Town Tavern was place to eat for Masters Tournament guests, golfers

 

Follow the locals. That’s how Arnold Palmer and Jack Nicklaus knew where to get the best steak in Augusta.

Businessmen and bankers filled the Town Tavern during most of the year. But Masters Week brought a crowd of golfers and guests.

Outside the downtown restaurant, a temporary bar was assembled on the sidewalk to wet the throats of those waiting on a table, many of whom came straight from the golf course.

“People would wait two hours,” said Mcdonald Williams, who worked 44 years at the Town Tavern. “Nobody was in any big hurry.”

Williams, 83, was too busy preparing steaks and seafood in the restaurant’s kitchen to gather autographs.

“We fed all the golfers,” he said. “They’d come back and talk tons and find out about where we got our beef and seafood from.”

William J. Heffernan opened the Town Tavern in 1937. The restaurant closed on Sundays – except for Masters Sunday.

The original building, located at the corner of Broad and Seventh streets, was demolished for the Georgia Railroad Bank building, now Wells Fargo. In 1965, the restaurant moved to a new building on Seventh Street, near the levee.

“Certainly, Masters Week it was well known as the place to go,” said Edward Heffernan, the original owner’s grandson, “especially for the out-of-town people who wanted to be part of the crowd.”

His grandfather kept a green-bound book titled The Masters: Profile of a Tournament in his office. When champions dined, they signed the book.

Palmer and Nicklaus signed pages profiling them. About 20 other signatures fill the inside cover.

Teamwork and preparation helped the staff keep pace during Masters Week, Williams said. On Monday night, the diners numbered about 400. The crowd swelled to 1,000 or more by Saturday night, he said.

“We could serve so many people ’cause we could get the orders out so quick,” said Williams said.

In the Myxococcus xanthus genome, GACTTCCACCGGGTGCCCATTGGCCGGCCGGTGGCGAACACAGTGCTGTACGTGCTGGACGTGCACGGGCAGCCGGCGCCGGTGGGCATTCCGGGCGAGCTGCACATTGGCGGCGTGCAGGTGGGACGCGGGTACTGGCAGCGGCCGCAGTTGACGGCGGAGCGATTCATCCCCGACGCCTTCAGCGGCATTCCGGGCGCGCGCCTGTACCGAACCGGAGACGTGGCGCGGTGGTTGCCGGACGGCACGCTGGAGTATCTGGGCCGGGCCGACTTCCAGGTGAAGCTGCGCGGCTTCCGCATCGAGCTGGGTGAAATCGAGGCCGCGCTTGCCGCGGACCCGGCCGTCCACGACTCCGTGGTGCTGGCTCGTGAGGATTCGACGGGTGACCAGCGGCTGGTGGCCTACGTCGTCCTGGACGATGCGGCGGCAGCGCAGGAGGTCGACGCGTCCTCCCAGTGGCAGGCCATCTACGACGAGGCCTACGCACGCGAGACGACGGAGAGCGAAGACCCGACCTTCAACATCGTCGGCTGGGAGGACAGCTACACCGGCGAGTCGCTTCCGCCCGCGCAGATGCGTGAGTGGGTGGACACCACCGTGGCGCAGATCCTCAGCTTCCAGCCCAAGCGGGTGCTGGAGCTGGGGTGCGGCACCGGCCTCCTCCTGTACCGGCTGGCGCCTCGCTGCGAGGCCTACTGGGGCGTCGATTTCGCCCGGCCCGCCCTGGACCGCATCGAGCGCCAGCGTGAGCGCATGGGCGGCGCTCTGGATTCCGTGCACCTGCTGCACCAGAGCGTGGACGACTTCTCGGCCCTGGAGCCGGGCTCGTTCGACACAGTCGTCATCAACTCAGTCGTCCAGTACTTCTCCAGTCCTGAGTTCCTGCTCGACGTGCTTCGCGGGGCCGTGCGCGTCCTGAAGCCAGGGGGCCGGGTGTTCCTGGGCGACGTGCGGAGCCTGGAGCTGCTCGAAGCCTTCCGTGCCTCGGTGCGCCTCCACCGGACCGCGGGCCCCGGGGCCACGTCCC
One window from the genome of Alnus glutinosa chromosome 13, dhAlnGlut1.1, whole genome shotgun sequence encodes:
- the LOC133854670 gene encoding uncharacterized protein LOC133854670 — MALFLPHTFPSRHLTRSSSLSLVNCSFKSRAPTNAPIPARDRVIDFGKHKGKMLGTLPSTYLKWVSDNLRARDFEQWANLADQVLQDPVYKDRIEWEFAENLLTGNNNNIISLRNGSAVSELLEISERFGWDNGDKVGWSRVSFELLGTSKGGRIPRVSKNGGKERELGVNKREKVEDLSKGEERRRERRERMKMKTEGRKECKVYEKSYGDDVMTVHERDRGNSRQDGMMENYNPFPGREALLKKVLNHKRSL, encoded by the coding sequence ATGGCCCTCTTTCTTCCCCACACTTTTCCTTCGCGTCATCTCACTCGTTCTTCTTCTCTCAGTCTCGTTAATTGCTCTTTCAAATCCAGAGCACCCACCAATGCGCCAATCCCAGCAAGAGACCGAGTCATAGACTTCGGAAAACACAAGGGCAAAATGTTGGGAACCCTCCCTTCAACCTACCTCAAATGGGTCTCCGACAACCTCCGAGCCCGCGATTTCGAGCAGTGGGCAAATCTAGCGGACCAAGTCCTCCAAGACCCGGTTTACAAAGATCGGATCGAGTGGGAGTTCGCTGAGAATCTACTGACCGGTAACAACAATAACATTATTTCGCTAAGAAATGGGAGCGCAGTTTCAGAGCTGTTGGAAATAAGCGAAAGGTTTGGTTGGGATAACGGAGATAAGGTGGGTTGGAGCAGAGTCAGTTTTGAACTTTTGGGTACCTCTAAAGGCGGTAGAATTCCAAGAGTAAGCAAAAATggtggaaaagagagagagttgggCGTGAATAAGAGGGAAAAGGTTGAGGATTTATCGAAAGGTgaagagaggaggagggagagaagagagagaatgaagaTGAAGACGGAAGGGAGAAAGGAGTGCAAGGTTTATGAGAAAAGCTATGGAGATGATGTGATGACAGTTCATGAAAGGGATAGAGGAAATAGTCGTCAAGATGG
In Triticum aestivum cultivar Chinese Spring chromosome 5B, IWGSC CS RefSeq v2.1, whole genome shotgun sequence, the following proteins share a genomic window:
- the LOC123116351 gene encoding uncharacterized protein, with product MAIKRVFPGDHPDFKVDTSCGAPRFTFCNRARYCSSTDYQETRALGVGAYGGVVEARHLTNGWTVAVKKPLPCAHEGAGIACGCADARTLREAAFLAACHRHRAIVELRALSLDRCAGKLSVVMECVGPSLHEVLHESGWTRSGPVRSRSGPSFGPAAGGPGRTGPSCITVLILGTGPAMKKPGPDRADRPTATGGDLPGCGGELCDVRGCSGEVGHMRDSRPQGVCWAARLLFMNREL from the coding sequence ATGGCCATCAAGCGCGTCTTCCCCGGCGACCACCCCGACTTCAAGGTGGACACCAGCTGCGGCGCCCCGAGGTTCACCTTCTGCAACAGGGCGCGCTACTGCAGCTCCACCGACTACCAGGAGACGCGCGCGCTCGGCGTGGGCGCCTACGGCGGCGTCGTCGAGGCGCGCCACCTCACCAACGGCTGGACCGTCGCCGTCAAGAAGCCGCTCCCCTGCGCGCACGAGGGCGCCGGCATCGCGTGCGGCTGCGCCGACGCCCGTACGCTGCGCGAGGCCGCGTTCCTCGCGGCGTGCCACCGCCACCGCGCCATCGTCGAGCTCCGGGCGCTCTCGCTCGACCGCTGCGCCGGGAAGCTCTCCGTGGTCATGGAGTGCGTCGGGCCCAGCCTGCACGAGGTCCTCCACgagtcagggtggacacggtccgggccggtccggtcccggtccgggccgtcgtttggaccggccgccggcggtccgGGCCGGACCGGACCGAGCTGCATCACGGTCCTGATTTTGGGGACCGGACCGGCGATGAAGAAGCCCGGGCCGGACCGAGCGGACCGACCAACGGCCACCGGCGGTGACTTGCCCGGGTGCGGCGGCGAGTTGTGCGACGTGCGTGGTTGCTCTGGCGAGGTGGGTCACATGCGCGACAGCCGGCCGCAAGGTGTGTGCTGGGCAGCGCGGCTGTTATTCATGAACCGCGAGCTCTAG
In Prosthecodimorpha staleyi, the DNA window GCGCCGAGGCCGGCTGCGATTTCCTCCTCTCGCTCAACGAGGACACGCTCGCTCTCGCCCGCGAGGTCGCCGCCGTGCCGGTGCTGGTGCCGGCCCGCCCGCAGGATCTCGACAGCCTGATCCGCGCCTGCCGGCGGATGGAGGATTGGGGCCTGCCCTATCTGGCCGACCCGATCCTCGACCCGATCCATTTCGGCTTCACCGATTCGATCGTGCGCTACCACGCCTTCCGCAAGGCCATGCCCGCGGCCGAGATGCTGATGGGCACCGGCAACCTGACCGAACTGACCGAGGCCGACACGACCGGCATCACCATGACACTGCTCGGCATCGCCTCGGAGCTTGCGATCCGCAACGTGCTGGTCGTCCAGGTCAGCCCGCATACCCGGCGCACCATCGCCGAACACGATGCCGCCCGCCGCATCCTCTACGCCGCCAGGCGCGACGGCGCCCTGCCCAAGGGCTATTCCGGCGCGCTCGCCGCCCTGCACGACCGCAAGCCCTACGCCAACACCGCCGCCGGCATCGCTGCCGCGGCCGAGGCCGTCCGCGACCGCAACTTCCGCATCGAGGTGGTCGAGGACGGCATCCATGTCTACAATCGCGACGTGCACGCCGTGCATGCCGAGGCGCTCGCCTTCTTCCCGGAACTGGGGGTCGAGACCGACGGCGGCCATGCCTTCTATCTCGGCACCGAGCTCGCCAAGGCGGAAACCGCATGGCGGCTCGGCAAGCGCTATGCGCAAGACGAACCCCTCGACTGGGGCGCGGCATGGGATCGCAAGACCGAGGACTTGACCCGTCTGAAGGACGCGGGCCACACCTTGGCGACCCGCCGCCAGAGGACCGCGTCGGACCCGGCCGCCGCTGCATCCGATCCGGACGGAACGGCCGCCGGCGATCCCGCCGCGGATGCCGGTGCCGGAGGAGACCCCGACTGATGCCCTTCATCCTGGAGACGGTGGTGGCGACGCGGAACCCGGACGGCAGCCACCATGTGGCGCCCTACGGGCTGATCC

Ferris Dorr, who helped manage the restaurant in the 1970s, said golfers were seated immediately, no matter the line’s length.

“They got the same food as everyone else, but they got it quicker,” Dorr said.

In 1985, the Heffernan family sold the Town Tavern to Joe Campbell. It closed in 1993.

“By the time the tavern closed, there were so many other options that I think it sort of went away,” Heffernan said. “Maybe people, except for the old-timers, didn’t miss it as much.”

In 1950s and '60s, Augusta loved a Masters Parade
Augustans once congregated on 16th green during the Masters Tournament
For decades, Masters patrons have made fashion statements
Old South Barbecue was culinary highlight of Masters Week
Bon Air, other hotels were hotspots of nightlife
Augustans share fond memories of Masters' early days
Miss Golf pageant showcased beauty
THE EIGHT-PART SERIES

APRIL 7: The Masters Week parade was a short-lived tradition to welcome out-of-town visitors.

MONDAY: A giant hill near Augusta National’s 16th hole was a meeting place for young people from the late 1960s to 1980s.

TODAY: Augusta’s premier fine-dining restaurant, the old Town Tavern, was filled with guests and golfers.

WEDNESDAY: Masters fashion for men and women has evolved from “Sunday best” to more casual styles.

THURSDAY: Winter resorts, such as the Bon Air Vanderbilt, were the place for drinking, dancing, gambling and celebrities.

FRIDAY: The Old South Barbecue at Julian Smith Casino served supper to Augustans and guests.

SATURDAY: Augusta Chronicle readers share their memories of the tournament’s early days.

SUNDAY: Young women from across Georgia and South Carolina competed in the Miss Golf beauty pageant.

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